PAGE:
Friday, September 6, 2013

Optical Zoom Photography


I’ve been around cameras for many years. I use to own a Rolleiflex double-lens reflex and I also had a darkroom. How times have changed. I also owned one of the first digital cameras, a Mavica from Sony (mid-1998). This early digital camera could store a 0.9 MB photo on a floppy dish. The price, around $1,000.

Flash forward to 2013. This year I purchased a Canon PowerShot SX50 HS
DX HS. This is around the 3rd or 4th generation of the Canon PowerShot which I’ve owned. Imagine having a camera with 50X optical zoom with amazing image stabilization!

The vast majority of photos taken these days are from smart phones. The big advantage is their small size and the fact that we always have them in our pocket. I prefer a “real” camera. I’ve read many of the reviews of the SX50 on Amazon. I’m amazed at how many digital DSL owners have raved about this camera. Out of 450 reviews the results were 4.5 out of 5 stars. This excellent camera is currently available at Amazon for $369.00 with free shipping.

Look at the small white spot near the center of the first photo. This is a clock face on top of a building about a block away.

Now check out the second photo. It was taken from the exact spot as the first but using the maximum zoom on the SX50! I hand held the camera.



Wednesday, September 4, 2013

Fountain Pen Mania

I have a confession to make. I collect fountain pens. Most of the younger generation (and some of the oldsters) don’t have the foggiest idea what a fountain pen is all about.

Most folks think a fountain pen is something from Mont Blanc which is sold in upscale luxury stores for hundreds to thousands of dollars.

The fact of the matter is that fountain pens can be purchased for as little as $3.00. Pilot Varsity makes a disposable fountain pen that many people feel writes as well as a much more expensive pen. There are even YouTube videos showing you how to refill these disposable pens.

I have pens made primarily in Germany, Japan, India, Taiwan, and China. I do own two vintage Mont Blanc pens made in the 1970’s. One I’ve owned for over thirty years and the other was purchased recently.

A good starter pen is the LAMY Safari. These pens come in a number of colors and run around $25-30.


Another great starter pen is the Diamond 580 from TWISBI. This pen runs around $50.




If you’re going to spring for a fountain pen, you might as well get some quality paper. I recommend Clairefontaine. This is a French company that has been making paper since the 1858. It’s the perfect paper for a fountain pen.

Last, but far from least, you’re going to need ink. You can buy it by the bottle. I recommend Noodler’s Heart of Darkness. This is a very black ink which bonds to the paper and is literally forgery proof.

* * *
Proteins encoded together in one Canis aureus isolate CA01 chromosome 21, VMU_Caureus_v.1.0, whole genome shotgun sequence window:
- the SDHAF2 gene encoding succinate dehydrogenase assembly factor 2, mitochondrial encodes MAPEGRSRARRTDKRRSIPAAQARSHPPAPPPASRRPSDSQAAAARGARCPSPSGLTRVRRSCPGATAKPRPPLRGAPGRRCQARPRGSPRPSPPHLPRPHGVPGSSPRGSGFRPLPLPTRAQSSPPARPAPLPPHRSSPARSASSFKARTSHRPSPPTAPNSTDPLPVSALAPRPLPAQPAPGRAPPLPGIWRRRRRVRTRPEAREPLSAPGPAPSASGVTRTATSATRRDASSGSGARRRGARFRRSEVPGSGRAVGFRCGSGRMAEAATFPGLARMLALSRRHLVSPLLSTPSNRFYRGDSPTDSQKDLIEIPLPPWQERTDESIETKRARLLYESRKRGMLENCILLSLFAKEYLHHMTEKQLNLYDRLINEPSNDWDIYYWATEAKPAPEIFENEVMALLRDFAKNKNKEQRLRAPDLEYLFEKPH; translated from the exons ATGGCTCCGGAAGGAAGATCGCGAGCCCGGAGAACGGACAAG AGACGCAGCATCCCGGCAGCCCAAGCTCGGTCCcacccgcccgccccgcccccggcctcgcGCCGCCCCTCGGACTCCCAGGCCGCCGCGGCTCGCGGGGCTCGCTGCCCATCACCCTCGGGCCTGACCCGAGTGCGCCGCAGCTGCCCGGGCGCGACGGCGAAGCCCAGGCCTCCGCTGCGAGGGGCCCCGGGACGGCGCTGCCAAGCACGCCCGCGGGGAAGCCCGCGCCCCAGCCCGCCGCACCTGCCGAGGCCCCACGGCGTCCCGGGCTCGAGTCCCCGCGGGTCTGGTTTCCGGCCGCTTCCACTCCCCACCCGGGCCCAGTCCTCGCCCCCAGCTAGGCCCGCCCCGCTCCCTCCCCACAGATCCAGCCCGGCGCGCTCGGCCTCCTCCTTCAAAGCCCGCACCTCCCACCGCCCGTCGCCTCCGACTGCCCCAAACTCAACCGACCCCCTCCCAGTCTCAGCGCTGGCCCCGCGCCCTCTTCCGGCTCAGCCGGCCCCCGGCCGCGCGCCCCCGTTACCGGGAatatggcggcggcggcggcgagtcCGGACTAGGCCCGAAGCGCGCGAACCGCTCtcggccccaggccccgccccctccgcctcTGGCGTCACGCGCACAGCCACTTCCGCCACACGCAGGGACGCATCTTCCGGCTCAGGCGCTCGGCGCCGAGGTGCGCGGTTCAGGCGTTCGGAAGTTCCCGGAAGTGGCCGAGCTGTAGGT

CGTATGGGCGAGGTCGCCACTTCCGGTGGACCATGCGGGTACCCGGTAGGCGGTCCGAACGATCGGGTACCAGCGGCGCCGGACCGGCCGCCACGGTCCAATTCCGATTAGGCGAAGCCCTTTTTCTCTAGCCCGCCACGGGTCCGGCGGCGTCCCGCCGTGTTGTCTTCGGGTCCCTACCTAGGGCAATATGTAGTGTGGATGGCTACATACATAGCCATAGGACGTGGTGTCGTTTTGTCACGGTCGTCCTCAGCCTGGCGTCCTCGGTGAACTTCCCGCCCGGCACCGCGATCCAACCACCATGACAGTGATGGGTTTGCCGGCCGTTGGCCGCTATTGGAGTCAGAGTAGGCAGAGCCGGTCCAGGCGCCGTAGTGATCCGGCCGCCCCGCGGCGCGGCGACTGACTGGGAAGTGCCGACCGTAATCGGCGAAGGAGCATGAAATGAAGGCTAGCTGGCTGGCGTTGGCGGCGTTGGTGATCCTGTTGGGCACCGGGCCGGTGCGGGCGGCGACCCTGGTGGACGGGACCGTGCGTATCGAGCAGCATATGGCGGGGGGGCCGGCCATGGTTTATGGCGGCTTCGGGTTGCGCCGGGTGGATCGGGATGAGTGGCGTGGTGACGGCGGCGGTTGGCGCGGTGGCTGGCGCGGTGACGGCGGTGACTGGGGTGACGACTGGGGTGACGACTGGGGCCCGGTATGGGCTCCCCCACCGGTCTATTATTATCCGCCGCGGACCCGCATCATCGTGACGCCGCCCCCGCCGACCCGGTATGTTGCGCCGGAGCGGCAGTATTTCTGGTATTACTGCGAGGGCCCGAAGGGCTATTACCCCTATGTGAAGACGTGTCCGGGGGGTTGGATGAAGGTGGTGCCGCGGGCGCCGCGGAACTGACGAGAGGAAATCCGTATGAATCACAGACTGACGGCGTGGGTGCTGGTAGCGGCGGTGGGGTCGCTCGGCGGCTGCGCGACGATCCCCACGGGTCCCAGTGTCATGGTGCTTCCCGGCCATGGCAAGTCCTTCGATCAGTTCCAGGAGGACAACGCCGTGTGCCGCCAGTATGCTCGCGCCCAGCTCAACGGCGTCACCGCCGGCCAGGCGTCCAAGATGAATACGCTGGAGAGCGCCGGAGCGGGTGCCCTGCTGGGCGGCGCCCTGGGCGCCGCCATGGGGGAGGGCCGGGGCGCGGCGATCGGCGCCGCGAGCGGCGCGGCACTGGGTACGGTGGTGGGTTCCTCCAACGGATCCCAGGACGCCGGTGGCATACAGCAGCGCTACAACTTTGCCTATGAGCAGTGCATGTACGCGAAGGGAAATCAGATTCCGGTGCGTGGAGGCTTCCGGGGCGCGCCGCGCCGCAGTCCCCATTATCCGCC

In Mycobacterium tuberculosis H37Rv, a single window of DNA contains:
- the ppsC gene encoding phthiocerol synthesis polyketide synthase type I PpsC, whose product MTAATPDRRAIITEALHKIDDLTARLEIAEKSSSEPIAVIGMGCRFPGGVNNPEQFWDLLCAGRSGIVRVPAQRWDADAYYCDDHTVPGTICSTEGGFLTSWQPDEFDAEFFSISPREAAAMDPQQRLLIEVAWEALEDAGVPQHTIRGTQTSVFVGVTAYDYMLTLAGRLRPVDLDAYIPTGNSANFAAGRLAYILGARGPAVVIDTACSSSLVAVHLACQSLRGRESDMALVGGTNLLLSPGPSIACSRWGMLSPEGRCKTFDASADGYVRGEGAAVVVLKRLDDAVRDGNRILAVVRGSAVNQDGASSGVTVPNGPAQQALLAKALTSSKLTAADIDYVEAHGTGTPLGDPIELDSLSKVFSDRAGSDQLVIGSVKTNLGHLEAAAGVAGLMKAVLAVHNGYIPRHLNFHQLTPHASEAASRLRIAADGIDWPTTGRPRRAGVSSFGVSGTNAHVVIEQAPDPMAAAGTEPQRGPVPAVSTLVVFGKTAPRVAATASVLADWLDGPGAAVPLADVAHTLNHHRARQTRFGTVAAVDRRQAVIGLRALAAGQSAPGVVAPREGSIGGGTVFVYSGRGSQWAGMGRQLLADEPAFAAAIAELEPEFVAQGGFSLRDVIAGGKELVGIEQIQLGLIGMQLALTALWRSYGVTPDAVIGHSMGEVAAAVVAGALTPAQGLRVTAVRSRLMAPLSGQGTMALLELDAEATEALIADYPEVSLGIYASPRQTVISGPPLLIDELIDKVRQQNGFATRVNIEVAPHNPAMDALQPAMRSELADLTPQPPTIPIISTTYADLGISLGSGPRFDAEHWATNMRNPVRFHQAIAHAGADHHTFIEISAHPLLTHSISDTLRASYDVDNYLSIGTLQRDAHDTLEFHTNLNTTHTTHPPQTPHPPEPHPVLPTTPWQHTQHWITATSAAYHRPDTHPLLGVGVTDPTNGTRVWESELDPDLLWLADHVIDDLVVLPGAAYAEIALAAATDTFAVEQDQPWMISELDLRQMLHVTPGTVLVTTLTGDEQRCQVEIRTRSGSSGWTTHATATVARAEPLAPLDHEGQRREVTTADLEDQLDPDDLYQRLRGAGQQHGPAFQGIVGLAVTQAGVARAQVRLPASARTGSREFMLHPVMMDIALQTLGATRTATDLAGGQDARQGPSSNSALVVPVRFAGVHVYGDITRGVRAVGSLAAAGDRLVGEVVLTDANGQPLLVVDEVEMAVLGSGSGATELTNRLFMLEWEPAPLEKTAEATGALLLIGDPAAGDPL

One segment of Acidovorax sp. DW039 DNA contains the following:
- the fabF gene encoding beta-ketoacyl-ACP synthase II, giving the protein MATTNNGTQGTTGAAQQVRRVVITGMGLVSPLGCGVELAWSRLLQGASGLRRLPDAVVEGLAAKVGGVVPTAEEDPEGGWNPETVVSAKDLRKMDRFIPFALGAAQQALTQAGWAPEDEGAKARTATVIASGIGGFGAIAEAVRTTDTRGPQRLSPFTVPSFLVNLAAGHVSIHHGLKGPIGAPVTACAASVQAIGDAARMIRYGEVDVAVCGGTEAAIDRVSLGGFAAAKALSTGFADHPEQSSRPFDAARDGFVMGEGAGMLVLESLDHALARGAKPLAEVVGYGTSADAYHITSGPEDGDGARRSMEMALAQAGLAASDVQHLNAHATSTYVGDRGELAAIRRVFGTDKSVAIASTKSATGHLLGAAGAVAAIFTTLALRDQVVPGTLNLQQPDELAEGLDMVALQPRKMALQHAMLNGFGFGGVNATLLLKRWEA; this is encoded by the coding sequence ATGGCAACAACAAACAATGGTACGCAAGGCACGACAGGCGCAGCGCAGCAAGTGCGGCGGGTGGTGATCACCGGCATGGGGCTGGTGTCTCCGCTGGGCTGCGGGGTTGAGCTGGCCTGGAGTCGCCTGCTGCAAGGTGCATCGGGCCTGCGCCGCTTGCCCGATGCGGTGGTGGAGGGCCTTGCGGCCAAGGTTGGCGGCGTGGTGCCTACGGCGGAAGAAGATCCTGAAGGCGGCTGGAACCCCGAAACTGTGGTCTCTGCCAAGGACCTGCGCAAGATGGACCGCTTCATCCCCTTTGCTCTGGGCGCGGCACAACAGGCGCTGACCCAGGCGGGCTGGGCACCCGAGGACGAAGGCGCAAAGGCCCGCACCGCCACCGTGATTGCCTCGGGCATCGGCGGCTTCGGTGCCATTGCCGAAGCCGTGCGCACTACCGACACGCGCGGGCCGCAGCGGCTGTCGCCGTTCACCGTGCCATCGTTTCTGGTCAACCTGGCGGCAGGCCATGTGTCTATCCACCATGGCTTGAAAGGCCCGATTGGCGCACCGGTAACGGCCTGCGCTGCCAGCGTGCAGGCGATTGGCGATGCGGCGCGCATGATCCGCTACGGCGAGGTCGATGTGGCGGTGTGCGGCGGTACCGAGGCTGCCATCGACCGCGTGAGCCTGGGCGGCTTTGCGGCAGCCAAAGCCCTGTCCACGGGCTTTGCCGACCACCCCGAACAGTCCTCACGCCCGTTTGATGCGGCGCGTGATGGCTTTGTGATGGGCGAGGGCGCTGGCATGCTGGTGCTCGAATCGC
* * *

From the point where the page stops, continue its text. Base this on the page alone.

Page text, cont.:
All of these items are available at Goulet Pens

Want to learn more about fountain pens, check out the Fountain Pen Network.

Tuesday, September 3, 2013

What's Happening to the Dewey Decimal System?


Imagine my shock when I walked into my local library (Surprise, AZ) to discover that they had done away with the Dewey Decimal Classification System!!

They are using BISAC which is the system used in bookstore. Now books are arranged under, History, Sports, Cooking, etc. A biography of Christopher Columbus is now located under HISTORY EXPLORE instead of biography. Stephen Ambrose’s “Undaunted Courage”, which used to be under 917.804 is now also under HISTORY EXPLORE.

Follow the this link for more information.

Monday, September 2, 2013

Paso Car Show

Paso Robles held their annual classic car show Saturday. The most interesting vehicle was this 1965 VW Camper towing a VW trailer.



The other interesting entry was this 1958 Porche Speedster. The owner told me that he had owned it for 50 years and it's valued between $300K-400K!!


Sunday, September 1, 2013

A Little History


I live near Phoenix. I bought a home there in 2009. I realized at the time that I would want to get away in the summer. I proceeded to buy a used Class B RV to test the RVing weather. My first summer away I made it all the way to Portland, OR.

In March of 2010, I bought a 25’ Class C RV. That summer, I headed west again. I went north to Portland and then turned East. I spent the next 18 months touring  the US. 

I have found in the last couple of summers that I prefer to stay in one area for at least a month to get a feel for an area. I’ve also discovered that I’m a city kid. I seldom doondock and prefer being close to a reasonable size town as opposed to being out in the country.

I have also discovered that for a single person with no pets, it’s quite easy to rent a room via Craig’s List. I have a toad so that makes it easy to store the RV and rent a room when the proper occasion arises.

I have been renting a room in Paso Robles, CA for the past two months. I plan to make some future blog posts about Paso.

I enjoy following popular RV blogs: “Me and My Dog and My RV”; “Tioga George” (who just started bloging again); “Travels with Kevin and Ruth”; and many others.